The Launch of DEN 816 - Soon to be USA 122

Tuesday August 14th, 2007 - DEN 816 - Soon to be USA 122 was unceremoniously launched from Svendsen's Boatworks at 12:45pm. I was scheduled to go in at 10:15, but was not in a hurry because of light winds and a flood tide.
Tim, Juan, Chris and Noah put in a J105 before me because the owners were just a little more stressed for time than I was... had I known it would take them as long as it did, I would have asked them to splash me first. In the end, a big "whatever."

I've known Tim the lift operator for years and he's such a great guy. He and Juan work together picking up boats and either bringing them in or dropping them off... always professional and never clumsy these guys have my full confidence.
After getting a proper survey and making some minor keel and rudder repairs the boat was ready to launch.

I would have taken more pictures of the boat actually going in the water, but instead I had the opportunity to get on the boat for it's first taste of Bay water from the stern deck.

After we dropped her in and tied her off, I walked back up to get this 1st picture of the boat floating... a momentary scare when I saw water trickling from the forward bilge... turned out to be some of the water I had used to clean the bilge that had pooled and subsequently released when the boat was finally level in the water.

This is Chris, with the help of Noah (running the mast lift and not seen) dropping the beautifully painted mast onto the step. I guided the mast onto the step from below and was too excited to rig her up and go sailing that I didn't take any more pictures!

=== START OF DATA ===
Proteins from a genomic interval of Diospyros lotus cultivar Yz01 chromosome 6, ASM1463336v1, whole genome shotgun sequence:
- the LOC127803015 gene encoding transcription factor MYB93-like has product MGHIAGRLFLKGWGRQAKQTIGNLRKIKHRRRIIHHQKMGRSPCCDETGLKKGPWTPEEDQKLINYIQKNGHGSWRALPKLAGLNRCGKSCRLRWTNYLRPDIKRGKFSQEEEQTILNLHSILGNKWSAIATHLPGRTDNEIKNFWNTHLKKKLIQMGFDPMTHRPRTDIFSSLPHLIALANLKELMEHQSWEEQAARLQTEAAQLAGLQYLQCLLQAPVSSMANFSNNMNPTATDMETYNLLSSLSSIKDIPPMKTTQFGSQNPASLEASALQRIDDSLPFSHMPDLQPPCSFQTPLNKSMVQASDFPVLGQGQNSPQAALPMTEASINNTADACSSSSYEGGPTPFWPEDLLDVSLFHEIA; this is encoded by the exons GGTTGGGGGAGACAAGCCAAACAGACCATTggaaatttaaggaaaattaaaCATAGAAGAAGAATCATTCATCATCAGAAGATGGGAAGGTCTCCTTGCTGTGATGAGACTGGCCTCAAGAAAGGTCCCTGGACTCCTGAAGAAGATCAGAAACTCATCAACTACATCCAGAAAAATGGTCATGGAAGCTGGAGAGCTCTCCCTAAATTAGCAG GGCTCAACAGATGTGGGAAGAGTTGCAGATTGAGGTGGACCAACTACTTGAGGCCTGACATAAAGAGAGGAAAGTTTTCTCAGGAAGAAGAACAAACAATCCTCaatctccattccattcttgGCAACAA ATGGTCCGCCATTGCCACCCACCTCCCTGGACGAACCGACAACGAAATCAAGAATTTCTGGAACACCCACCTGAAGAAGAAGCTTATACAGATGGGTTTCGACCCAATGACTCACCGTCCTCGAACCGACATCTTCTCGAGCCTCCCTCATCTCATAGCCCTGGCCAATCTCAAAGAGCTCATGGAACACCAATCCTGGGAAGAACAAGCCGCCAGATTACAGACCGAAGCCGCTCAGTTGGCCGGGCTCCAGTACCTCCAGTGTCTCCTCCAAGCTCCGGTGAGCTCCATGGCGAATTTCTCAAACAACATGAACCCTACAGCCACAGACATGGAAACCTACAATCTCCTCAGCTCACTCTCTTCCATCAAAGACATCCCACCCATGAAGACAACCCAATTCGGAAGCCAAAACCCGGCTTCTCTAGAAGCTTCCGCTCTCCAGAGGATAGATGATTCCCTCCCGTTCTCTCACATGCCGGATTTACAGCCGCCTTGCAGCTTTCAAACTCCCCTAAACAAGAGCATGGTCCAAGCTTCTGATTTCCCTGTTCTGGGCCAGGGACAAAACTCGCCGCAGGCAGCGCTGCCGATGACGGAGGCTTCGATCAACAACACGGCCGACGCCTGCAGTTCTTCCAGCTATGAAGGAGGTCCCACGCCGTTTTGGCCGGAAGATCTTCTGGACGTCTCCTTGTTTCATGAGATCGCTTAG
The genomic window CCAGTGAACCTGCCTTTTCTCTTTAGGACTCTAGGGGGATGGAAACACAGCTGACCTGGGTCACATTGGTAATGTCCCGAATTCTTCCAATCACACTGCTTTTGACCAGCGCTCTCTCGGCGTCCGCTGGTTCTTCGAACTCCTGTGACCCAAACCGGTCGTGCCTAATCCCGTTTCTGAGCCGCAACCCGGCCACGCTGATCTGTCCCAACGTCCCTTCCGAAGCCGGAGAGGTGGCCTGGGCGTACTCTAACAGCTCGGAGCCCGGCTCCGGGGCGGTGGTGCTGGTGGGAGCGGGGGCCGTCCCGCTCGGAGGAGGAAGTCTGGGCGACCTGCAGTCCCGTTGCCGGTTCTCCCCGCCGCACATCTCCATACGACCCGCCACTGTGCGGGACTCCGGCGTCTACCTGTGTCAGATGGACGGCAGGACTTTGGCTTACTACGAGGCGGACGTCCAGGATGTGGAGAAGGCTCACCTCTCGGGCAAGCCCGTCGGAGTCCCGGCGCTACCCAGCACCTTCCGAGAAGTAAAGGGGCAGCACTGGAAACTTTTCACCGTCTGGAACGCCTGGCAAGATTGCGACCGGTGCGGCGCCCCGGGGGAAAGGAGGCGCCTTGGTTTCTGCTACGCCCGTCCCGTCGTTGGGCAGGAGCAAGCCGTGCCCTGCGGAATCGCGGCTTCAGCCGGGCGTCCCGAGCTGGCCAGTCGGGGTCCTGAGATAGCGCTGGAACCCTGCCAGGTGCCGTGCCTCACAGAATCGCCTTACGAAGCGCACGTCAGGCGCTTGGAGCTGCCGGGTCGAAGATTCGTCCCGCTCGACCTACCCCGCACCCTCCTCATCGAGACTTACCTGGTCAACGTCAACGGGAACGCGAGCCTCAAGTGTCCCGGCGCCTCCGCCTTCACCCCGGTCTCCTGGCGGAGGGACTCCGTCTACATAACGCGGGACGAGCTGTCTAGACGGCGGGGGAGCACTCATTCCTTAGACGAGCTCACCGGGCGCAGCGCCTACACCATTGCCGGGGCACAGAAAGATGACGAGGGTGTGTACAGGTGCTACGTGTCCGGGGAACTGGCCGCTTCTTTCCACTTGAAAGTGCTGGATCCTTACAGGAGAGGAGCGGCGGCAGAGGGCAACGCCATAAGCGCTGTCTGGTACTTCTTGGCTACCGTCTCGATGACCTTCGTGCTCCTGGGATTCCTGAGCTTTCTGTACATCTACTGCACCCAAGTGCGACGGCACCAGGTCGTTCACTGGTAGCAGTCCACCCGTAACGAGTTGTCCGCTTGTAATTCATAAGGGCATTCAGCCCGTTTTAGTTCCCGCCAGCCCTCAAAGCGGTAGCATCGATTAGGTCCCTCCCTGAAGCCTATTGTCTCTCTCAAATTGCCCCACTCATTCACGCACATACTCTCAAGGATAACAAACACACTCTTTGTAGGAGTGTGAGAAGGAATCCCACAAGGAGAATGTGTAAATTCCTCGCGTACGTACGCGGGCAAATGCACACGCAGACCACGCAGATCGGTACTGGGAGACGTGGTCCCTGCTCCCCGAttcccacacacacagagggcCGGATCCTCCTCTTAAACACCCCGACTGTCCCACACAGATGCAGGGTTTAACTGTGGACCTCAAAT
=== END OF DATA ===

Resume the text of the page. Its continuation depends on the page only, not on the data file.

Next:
So, the rest of the day goes like this: After attaching the shrouds, forestay and backstay, Patrick and I put on the boom and attached the outhaul, vang, cunningham, jib halyard and main halyard lines, attached the mainsheet blocks to the boom, put on the sails, did a double check of everything and as we were checking things over... you guesed it, Svend shows up to check up on us. He looked the boat over and gave his assessments... all favorable so we went and got lunch. We brought it back, raised the sails and headed out into the estuary for the first time. All the lines adjust with plenty of purchase and within minutes we both realized what we had... a really good boat. The sails aren't so good for racing, but you could just feel how well the boat surged through the water. We made several tacks all the while making adjustments just to see if it helped or just to mess around with something. We were in a pretty strong ebb and light but decent winds and we cruised right along until we got near the shipping docks. A BIG TANKER fully loaded was bearing down on us so we went left just as the tug boat was spinning the big angry, will crush a little folkboat with not even a thought tanker. We cleared it just before it went perpendicular to shore and were chased from behind by a ferry. Just as we were in the clear and in the prop wash of the tug another BIG FULLY LOADED TANKER was coming down the channel and we avoided them in lighter and lighter wind. The current was still pulling us out, but then the wind faded completely and we right in the middle of the channel when another BIG TANKER was attempting to leave the channel. We paddled. I admit it with pride... and fear. I don't want to get hit by a tanker in a boat that isn't officially mine yet. It's not even registered yet and I'm out sailing amongst the BIG TANKERS! Not 1, not two, but so far 3 BIG TANKERS. We managed to get to the side of the channel in time to miss the 3rd tanker and we tacked back toward shore because we thought we saw some wind, but alas... just ebb. We bobbed toward to Treasure Island and after about 30 minutes I saw another BIG TANKER, but this one was coming under the Bay Bridge over by the SF side and didn't think it would turn that sharp and be an issue... I was wrong. A big 90 degree turn put its' bow pointing right at us and we were on the inside edge of the shipping lane not really sure which way the BIG TANKER was going to go... no wind and ebb pushing us toward T.I. The BIG TANKER turned away from us to our right, turned toward us head on and then turned away from us to our right and entered the docking area most visible from the Bay Bridge, if that makes any sense to you. I hate BIG TANKERS when I don't know where they are going and the wind is light and I don't have an engine. I guess I should learn to use a VHF for this type of situation. Only a little rattled, we floated toward T.I. and the wind finally filled in just before going under the newly constructed portion of the Bay Bridge. The Coast Guard was everywhere, but left us alone and we reached across the leeward side of T.I. in good wind and flat water... big fun. So much in fact that we made a couple laps back and forth before heading up into T.I. dropping back downwind and put up the whisker pole... the pole works. :) One last reach around T.I. and headed up into the ebb chop and 20-25 knot breeze to give this boat a SF Bay workout. She handles like... a folkboat. After sailing several different folkboats over the past 2 decades I've come to realize they are pretty much all the same. Sheet out travel up in lump, sheet in travel down in heavy wind and flat water. Jib leads back when the wind comes up, jib leads forward when the wind gets light. We tacked toward SF and made our way through the lumps and bumps toward shore and with the wind and current being what they were were back in the SF marina in no time... well, ok.. the whole trip to 4 hours, but we were with no wind for at least an hour. The boat is now safely tied up in her slip awaiting the SF Cup to make her racing debut. Until then, I'll just have to enjoy her from shore because she's not my boat yet.